GROWNUP • by Elizabeth Lyvers

“He’s coming tonight to see you. Can you believe it?” My best friend’s green eyes bore into mine, her face so close I can see every freckle on her nose, smell the cotton candy on her breath. The delight she expresses at my good fortune is both endearing and disorienting. “Promise you’ll stay and talk to him.”

I hesitate, wanting to ask if she’s sure. If she doesn’t mind. “I promise.”

Piper’s face softens into a grin, and suddenly she doesn’t look like a tenth-grade math whiz but a woman, beautiful and confident. I wonder when that changed. When we changed.

 She squeezes me around the neck. “This is your chance,” she whispers. “See you when you get off!” She spins and runs, the soft white fabric of her dress disappearing into the crush of people.

“Customer, Lor!” my sister calls.

I lift sweaty hair from the side of my face and slip back behind the register. My feet ache inside the tennis shoes. My lower back throbs. I am 100 years old and counting. “What’ll it be?”

“Jumbo dog and a root beer float!” a gap-toothed child hollers up at me.

The line at our booth grows, snaking around the Ferris wheel and down the row of prize games. But the sun is setting, an orange burn behind the Merry-Go-Round, and my heart lifts at the signal of impending freedom. String lights flicker on across the fairgrounds like fireflies.  Just another hour and the food stalls will close, and I’ll find him. I’ll learn the truth for myself.

“Lori, quick. I need more plates.” My sister touches my shoulder. Her eyes are hollow, face ashen. Her cotton shirt, soaked with sweat, stretches over a protruding abdomen.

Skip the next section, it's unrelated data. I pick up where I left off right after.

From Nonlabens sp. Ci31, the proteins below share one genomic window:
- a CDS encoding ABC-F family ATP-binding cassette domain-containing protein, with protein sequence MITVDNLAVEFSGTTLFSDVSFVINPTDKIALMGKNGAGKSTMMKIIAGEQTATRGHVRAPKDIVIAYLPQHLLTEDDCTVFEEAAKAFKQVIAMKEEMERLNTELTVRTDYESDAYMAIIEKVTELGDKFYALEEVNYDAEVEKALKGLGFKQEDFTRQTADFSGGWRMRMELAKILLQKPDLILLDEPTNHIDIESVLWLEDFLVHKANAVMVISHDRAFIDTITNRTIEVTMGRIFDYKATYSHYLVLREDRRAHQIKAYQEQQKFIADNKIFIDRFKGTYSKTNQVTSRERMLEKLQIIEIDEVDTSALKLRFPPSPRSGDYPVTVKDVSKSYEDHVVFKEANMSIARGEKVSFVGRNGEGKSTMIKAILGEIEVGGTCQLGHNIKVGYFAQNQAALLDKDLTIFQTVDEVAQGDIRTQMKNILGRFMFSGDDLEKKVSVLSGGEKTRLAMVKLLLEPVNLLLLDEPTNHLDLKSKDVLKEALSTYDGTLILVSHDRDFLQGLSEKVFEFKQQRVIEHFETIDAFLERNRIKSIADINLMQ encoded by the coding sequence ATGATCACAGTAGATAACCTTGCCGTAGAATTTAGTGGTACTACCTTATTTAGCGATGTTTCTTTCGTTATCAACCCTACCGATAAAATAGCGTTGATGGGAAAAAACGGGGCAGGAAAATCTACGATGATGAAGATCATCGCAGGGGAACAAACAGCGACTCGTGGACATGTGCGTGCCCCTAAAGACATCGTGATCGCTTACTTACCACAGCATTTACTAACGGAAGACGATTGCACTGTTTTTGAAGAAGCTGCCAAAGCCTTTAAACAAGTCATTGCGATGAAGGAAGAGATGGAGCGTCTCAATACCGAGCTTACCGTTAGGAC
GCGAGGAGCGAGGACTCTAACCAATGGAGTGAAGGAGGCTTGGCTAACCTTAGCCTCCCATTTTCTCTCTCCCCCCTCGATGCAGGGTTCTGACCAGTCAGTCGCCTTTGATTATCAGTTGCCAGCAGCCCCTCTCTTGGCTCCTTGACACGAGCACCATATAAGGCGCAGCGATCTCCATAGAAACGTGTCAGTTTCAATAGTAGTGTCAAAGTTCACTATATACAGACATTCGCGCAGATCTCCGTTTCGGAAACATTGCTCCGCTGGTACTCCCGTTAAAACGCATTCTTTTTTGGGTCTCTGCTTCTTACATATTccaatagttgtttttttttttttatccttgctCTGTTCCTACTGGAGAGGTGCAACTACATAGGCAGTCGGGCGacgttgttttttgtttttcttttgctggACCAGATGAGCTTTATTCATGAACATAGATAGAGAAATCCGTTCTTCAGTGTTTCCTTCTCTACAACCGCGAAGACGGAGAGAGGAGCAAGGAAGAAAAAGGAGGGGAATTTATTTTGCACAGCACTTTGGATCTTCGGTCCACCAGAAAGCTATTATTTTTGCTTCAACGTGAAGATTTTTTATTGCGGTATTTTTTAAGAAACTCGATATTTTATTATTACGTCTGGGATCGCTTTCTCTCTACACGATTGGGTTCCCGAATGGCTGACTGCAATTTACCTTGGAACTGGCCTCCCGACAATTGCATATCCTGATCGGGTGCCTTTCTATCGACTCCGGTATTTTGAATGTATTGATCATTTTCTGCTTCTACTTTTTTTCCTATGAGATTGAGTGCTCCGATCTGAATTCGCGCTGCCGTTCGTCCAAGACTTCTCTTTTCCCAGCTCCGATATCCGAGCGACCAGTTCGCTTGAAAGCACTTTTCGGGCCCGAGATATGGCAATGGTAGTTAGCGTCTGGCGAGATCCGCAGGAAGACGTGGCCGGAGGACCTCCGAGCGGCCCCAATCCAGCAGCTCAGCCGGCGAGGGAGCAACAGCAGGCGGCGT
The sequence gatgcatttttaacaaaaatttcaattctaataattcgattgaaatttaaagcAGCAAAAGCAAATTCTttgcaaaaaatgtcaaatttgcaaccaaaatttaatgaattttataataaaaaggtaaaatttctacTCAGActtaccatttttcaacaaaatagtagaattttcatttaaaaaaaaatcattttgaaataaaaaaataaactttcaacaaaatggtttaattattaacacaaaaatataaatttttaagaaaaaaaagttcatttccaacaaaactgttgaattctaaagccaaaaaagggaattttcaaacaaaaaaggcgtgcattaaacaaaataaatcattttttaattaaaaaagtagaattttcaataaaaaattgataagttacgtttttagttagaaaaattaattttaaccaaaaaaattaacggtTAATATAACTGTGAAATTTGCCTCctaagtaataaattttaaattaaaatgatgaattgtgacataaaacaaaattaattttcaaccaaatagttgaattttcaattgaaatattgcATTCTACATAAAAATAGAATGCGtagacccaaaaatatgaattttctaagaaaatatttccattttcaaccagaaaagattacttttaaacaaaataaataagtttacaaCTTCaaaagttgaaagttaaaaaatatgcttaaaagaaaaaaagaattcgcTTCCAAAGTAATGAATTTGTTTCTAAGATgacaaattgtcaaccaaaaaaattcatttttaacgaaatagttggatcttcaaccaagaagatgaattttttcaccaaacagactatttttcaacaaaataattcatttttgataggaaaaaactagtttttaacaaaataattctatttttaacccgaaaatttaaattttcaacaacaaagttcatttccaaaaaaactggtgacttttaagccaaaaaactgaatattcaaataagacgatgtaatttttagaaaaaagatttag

I sprint to the pickup truck parked behind our stall and race back. The line never slows. The orders blur. I’m pouring lemonade over ice when I finally see him. He’s with the twelfth graders at the basketball shoot-out. Blonde hair, jade eyes, and a sharp jaw. He’s the tallest one. The most self-assured. Likes science fiction books and fishing with his brothers.

Piper and I have both been more or less completely in love with him since the seventh grade, though we’ve never said those exact words out loud. To put our feelings into audible descriptions would’ve been as outlandish as confessing plans to set sail for the moon — beyond improbable for a pair of girls beset by braces and shy personalities.

But now he likes me. Piper’s words buzz through me like I’m a light bulb about to spark to life for the first time. I glance at the giant clock over the picnic area. Fifteen minutes.

Behind me, my sister groans.

“Flynn bailed.”


She sighs and sags against the counter. “It’s fine.”

“It’s not fine. He’s never there for you.”

“Don’t, Lor.” She wipes at her forehead. “He provides the food we sell. The truck. We’re making ends meet because of him.”

I look away from the fire in her eyes. I wonder if our mother looked like that when she was pregnant with me. Defending a lie and calling it the greater good.

“I can pack up,” she says. “Go have fun with your friends.”

I hear our mother’s voice when she says this, a martyr from the past. I glance back at the basketball games. Piper is there now. She looks at me, then over at him, and winks. She taps an imaginary wristwatch, but I can see the tightness in her expression masquerading as cheerfulness. She could hide her true feelings from someone else but not from her best friend. Not from me.

“I don’t feel like hanging out with them anyway,” I lie, hearing my mother’s voice once again. I turn away from Piper’s questioning gaze. Some people are worth more than reaching for the moon. Worth more even than a boy with jade-colored eyes.

I think of my mother’s funeral last summer, and the evening after, sitting cross-legged on the front porch. Piper brushing coral polish across my toenails. Want to talk about it? I touch my sister’s arm. “Let me load the heavy stuff.”

Elizabeth Lyvers grew up in the hills of West Virginia, molded by books, trees, and basketball. She recently published a novel called The Honest Lies and writes for her blog, Dear Life. She lives happily in Texas with her husband and young son, writing during nap times.

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